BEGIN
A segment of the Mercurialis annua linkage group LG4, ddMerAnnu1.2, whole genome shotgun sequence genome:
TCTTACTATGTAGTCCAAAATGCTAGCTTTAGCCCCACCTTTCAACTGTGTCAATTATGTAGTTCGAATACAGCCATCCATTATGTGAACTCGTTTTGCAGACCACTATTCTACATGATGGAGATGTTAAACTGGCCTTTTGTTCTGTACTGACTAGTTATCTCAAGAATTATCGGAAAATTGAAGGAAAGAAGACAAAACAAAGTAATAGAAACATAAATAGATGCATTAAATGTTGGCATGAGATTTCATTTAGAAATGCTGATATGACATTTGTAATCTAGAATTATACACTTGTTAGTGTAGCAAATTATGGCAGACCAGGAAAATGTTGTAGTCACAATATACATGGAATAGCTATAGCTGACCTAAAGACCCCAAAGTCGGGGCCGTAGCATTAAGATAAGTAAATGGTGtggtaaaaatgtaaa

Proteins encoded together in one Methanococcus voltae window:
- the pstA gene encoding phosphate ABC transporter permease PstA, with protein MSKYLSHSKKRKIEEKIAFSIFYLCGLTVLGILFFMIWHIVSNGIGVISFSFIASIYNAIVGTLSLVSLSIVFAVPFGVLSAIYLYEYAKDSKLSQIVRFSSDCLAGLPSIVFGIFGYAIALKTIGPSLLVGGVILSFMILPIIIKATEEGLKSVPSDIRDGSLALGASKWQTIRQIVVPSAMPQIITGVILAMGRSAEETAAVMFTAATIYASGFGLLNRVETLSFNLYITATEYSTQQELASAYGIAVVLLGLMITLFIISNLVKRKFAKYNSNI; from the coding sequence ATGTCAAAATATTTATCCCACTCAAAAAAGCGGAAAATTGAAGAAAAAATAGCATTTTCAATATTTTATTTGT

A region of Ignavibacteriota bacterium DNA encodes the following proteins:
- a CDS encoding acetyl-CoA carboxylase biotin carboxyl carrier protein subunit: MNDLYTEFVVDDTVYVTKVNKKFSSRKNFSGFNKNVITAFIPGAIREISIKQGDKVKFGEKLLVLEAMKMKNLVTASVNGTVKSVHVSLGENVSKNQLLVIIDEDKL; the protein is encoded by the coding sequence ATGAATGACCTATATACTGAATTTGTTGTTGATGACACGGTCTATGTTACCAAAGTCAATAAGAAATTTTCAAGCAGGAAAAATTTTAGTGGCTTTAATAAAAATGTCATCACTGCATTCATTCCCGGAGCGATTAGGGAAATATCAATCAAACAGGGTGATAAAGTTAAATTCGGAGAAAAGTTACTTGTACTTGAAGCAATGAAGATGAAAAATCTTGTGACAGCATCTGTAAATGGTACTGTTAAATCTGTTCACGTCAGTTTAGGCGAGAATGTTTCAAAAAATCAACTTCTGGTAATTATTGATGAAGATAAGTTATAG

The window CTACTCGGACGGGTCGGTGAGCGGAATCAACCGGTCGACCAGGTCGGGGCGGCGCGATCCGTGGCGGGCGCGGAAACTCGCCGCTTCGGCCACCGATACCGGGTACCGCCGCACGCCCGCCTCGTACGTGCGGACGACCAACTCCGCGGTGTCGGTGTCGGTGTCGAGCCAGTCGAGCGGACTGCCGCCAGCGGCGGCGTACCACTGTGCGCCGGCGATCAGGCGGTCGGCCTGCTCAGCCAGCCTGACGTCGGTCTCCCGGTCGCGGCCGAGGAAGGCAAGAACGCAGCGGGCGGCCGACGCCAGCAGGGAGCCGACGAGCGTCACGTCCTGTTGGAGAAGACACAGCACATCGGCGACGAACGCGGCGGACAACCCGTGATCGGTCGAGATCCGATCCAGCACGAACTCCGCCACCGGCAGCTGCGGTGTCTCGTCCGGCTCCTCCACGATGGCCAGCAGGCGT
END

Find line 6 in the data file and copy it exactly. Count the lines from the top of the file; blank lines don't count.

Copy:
- a CDS encoding acetyl-CoA carboxylase biotin carboxyl carrier protein subunit: MNDLYTEFVVDDTVYVTKVNKKFSSRKNFSGFNKNVITAFIPGAIREISIKQGDKVKFGEKLLVLEAMKMKNLVTASVNGTVKSVHVSLGENVSKNQLLVIIDEDKL; the protein is encoded by the coding sequence ATGAATGACCTATATACTGAATTTGTTGTTGATGACACGGTCTATGTTACCAAAGTCAATAAGAAATTTTCAAGCAGGAAAAATTTTAGTGGCTTTAATAAAAATGTCATCACTGCATTCATTCCCGGAGCGATTAGGGAAATATCAATCAAACAGGGTGATAAAGTTAAATTCGGAGAAAAGTTACTTGTACTTGAAGCAATGAAGATGAAAAATCTTGTGACAGCATCTGTAAATGGTACTGTTAAATCTGTTCACGTCAGTTTAGGCGAGAATGTTTCAAAAAATCAACTTCTGGTAATTATTGATGAAGATAAGTTATAG